At a time when many IT organizations are struggling with how to reduce their data storage costs, many of them may be overlooking their real costs by obsessing too much about the cost per megabyte of storage.
According to Hitachi Data Systems CTO Hu Yoshida, the fundamentals of the economics of storage are being overlooked because not enough attention is paid to the operational costs associated with managing data that is growing at exponential rates.
Yoshida argues that IT organizations would be much better off if they not only considered the cost of an individual megabyte, but also the cost of managing that megabyte and the amount of infrastructure that has to be powered to support it.
These issues, says Yohida, are what lead HDS to develop a Universal Storage Platform for managing data in a way that can be distributed in multiple formats via various gateways. Instead of buying separate network attach servers (NAS) and storage area networks (SANs), HDS has an approach that makes data available to servers in these formats via a series of gateways attached to the HDS Universal Storage Platform. That means instead of having multiple copies of data in separate storage arrays that need to be managed and powered, IT organizations can apply a common management infrastructure across a centralized HDS architecture that substantially reduces the total cost of storage by eliminating arrays.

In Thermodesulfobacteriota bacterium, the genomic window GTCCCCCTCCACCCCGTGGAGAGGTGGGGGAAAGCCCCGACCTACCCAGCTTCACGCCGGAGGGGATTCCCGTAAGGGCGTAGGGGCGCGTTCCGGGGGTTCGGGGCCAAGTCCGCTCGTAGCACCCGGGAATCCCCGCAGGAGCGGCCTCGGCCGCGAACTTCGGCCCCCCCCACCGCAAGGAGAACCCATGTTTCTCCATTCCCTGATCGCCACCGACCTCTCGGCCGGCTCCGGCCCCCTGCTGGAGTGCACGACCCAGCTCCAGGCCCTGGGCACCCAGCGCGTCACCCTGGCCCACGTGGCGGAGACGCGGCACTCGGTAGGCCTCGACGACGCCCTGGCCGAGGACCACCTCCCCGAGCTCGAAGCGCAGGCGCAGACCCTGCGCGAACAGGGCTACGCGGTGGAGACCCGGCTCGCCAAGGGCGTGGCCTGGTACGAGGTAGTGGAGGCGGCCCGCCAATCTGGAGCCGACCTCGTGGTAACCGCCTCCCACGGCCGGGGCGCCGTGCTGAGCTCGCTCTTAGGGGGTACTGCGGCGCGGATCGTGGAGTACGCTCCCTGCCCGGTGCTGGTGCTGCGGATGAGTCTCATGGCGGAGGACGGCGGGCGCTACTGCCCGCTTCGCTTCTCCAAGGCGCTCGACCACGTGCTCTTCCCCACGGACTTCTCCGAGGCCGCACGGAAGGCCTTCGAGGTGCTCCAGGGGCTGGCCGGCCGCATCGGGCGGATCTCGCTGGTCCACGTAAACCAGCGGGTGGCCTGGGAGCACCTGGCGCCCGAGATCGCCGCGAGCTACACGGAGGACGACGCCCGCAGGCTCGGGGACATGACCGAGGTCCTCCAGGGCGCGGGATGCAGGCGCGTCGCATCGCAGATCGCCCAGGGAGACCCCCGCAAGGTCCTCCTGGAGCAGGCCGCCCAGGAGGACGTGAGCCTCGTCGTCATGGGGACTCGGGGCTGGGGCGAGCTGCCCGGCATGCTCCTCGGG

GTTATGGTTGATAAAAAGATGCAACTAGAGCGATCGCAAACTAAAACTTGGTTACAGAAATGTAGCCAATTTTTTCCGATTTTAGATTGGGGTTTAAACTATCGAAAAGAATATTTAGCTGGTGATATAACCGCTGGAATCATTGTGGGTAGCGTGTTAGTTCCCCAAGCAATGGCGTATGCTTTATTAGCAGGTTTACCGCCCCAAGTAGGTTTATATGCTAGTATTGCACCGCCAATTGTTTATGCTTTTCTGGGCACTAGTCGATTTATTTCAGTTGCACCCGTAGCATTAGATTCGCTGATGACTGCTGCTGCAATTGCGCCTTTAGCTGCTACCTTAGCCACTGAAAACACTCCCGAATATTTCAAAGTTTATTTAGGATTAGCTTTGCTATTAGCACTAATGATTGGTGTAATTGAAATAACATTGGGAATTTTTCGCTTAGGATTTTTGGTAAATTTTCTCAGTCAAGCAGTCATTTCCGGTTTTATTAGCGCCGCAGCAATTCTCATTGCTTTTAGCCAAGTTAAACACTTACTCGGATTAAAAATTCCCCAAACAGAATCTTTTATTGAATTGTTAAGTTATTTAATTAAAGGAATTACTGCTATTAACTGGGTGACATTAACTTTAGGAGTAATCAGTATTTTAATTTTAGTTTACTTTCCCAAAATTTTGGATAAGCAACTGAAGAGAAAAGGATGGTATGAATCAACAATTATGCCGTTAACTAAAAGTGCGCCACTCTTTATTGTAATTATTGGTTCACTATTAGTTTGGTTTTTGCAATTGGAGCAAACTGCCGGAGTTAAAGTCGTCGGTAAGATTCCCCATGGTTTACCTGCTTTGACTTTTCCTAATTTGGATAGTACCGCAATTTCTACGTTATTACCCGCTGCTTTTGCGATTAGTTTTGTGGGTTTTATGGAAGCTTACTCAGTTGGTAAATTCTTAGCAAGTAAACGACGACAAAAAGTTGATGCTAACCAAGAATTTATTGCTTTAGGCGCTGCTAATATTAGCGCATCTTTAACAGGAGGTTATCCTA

In addition, Yoshida says this approach allows IT organizations to maintain relative headcount while increasing the amount of data managed by each administrator.
The rise of unstructured data coupled with a tendency to replicate data across the enterprise is creating a compelling argument for a new platform-centric approach to data management that reduces the real cost of storage, as opposed to narrowly focusing on the cost per megabyte at a time when the number of megabytes consumed is spiraling out of control.